Plotwise, I was not a fan of the secondary plot line being fabricated (pale orc, necromancer), and I thought their imagining of Radagast was worse than Bombadil would have been in LOTR.  I have to go back to the Silmarillion and see how much was culled from there and how much was just outright made up.  The truth is, breaking up LOTR into 3 movies was the only way it could get done.  Breaking the hobbit into 3 movies is ridiculous, and will end up with so much normally reserved for deleted scenes that I'm not sure I would be able to take it.  Lets face it - the hobbit (book) is myopic, totally lacks detail or fleshing out of the world and characters, and child-like in compared to the LOTR book.  I think more than anything, this is what contributes to the huge difference in the movies - the LOTR was always mining material and had to make choices about what to cut - the hobbit is stretched thin, like too little butter on too much toast, and as a result is always thinking where they can add plot lines to add suspense or backstory.

 

Acting-wise, while I love Freeman, he seemed to play Bilbo almost the same as he played Watson on the BBC's sherlock* (when you think about it, they're sort of quiet guys thrown into the maelstrom and way out of their depth, so I guess it kind of makes sense).  I couldn't get into him as Bilbo, and that's never a good thing - he was just Martin Freeman. I would have preferred they find more of a no name British theater actor for the role.  None of the dwarvish actors were any good, though that may have just been a combination of makeup and terrible lines.  Galadriel and Saruman were OK but they shouldn't even have been there. 

 

Best part of the movie for me was Smeagol and Bilbo's riddle game.  It was the only part of the movie that had me thinking "this is on the Lord of the Rings level."  I suppose I shouldn't have expected them to be too similar, and I'm not sure how much you can blame Jackson and crew for what probably amounted to marketing decisions - "if you want a three hundred million dollar budget, you have to split into three movies that will each make a billion dollars."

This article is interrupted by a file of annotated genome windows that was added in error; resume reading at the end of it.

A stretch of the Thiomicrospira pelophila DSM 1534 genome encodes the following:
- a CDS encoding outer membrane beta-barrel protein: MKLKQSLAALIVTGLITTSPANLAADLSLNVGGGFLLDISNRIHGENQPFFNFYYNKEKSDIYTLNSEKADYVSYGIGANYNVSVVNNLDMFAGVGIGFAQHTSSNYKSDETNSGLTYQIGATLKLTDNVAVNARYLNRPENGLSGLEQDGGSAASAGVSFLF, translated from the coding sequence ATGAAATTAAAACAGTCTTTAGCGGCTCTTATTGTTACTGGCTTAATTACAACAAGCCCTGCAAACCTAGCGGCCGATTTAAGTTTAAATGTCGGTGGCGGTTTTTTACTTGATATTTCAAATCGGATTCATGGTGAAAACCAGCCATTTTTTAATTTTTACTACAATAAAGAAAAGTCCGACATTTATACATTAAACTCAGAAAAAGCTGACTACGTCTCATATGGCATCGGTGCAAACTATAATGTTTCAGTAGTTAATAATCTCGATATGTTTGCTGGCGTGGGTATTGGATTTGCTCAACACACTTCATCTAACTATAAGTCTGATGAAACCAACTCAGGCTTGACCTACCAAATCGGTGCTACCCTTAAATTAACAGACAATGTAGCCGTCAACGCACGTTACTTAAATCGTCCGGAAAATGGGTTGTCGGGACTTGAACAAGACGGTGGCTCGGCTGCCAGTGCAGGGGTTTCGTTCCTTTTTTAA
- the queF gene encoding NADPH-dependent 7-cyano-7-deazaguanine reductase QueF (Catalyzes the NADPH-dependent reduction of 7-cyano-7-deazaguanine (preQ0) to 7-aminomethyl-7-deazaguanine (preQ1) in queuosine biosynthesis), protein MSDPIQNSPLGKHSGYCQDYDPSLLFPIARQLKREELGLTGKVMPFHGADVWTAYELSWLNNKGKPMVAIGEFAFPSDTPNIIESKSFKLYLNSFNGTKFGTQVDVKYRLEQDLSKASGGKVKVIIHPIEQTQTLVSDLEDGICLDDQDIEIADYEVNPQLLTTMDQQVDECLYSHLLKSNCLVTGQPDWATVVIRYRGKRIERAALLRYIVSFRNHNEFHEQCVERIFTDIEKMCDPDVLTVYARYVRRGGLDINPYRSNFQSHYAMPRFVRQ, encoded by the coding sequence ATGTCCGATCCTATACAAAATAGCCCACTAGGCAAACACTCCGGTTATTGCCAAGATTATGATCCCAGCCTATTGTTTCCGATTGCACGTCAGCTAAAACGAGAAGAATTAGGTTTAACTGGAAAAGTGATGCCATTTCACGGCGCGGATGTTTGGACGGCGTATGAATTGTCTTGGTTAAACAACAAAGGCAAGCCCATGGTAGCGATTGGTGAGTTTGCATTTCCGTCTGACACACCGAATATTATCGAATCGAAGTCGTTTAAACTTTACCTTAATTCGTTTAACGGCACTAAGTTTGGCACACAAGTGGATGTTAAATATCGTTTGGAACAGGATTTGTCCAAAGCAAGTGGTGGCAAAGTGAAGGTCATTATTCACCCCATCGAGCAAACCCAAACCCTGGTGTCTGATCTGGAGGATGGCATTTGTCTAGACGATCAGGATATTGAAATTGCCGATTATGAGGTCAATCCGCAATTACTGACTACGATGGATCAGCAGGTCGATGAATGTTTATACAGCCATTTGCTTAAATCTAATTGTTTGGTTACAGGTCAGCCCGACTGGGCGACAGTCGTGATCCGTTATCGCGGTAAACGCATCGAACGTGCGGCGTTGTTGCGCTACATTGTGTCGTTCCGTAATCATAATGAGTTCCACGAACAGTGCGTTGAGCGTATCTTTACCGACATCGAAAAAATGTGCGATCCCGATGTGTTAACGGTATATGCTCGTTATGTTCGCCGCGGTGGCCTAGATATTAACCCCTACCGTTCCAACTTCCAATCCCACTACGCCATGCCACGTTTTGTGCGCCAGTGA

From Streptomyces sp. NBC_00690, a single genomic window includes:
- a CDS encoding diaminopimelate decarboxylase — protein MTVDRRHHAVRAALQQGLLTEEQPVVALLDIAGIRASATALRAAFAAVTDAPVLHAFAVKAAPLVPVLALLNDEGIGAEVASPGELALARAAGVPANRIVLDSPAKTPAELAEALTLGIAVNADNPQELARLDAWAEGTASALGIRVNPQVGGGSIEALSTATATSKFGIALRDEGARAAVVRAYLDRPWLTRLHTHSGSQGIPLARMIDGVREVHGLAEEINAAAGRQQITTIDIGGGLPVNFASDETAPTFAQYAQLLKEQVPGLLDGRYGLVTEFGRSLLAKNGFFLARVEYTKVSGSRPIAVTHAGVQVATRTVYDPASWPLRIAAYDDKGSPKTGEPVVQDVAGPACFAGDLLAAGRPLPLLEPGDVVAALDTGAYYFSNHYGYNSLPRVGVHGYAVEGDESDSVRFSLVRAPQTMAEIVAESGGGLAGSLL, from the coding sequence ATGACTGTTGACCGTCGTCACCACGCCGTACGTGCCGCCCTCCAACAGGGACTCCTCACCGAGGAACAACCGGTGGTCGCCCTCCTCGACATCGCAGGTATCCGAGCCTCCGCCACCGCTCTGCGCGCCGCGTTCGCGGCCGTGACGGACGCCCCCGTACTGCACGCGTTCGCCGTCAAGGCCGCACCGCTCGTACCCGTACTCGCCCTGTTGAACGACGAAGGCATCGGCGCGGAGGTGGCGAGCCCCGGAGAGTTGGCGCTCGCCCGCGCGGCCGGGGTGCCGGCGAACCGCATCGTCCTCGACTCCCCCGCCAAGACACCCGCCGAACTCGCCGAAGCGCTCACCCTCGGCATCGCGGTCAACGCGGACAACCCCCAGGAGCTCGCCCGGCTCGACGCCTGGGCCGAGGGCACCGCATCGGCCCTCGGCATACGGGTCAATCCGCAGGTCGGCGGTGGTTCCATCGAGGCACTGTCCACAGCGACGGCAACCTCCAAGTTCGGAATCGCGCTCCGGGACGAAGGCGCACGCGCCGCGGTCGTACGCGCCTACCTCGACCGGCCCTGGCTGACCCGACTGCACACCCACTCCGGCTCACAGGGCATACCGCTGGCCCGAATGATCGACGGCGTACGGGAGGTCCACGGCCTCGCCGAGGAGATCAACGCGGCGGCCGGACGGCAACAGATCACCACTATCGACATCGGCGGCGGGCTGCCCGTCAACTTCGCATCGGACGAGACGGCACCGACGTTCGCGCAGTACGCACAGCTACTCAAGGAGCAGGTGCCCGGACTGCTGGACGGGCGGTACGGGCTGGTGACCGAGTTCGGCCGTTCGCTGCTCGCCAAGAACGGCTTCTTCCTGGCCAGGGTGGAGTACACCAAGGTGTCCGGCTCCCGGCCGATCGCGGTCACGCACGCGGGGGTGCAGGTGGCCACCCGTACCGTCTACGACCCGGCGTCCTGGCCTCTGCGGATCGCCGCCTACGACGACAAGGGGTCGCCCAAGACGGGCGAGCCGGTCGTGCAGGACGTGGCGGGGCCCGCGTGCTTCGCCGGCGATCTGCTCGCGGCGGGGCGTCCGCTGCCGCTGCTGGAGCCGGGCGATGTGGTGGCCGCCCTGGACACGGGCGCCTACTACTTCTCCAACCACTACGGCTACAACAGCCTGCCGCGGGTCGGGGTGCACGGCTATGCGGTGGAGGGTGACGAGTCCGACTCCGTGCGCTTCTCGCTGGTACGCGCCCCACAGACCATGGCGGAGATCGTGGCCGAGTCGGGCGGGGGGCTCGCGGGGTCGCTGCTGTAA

I can't believe I just wrote that much about the hobbit.

 

 

*Speaking of Sherlock, Benedict Cumberbatch plays both Smaug and the Necromancer in this series.


Edited by Radio_head - 12/18/12 at 6:08pm
post #9 of 102
I honestly need to be motivated to finish the LOTR series. I finished the hobbit and the first book of LOTR I could just never bring myself up to picking up the second one. Also, comparingnthe two movies, I did really like the theme of the hobbit and I'm glad that Peter Jackson implemented the Shire theme in the hobbit.
post #10 of 102

Finally a LOTR thread.

 

I watched it in IMAX HFR 3D.

 

While the clarity is amazing, I wasn't totally convinced HFR is a good choice for the Fantasy genre. It's *not* supposed to be real (its imaginary), and the extreme clarity and smoothness of motion breaks that effect. There's nothing for you to imagine.

 

Characters that real made me feel like I was at a Comic-Con.

 

The Drama genre is generally slow, so HFR doesn't matter. You don't get much by seeing every twitch on the actor's face. Perhaps HFR can work better for the action/battle/spy genre.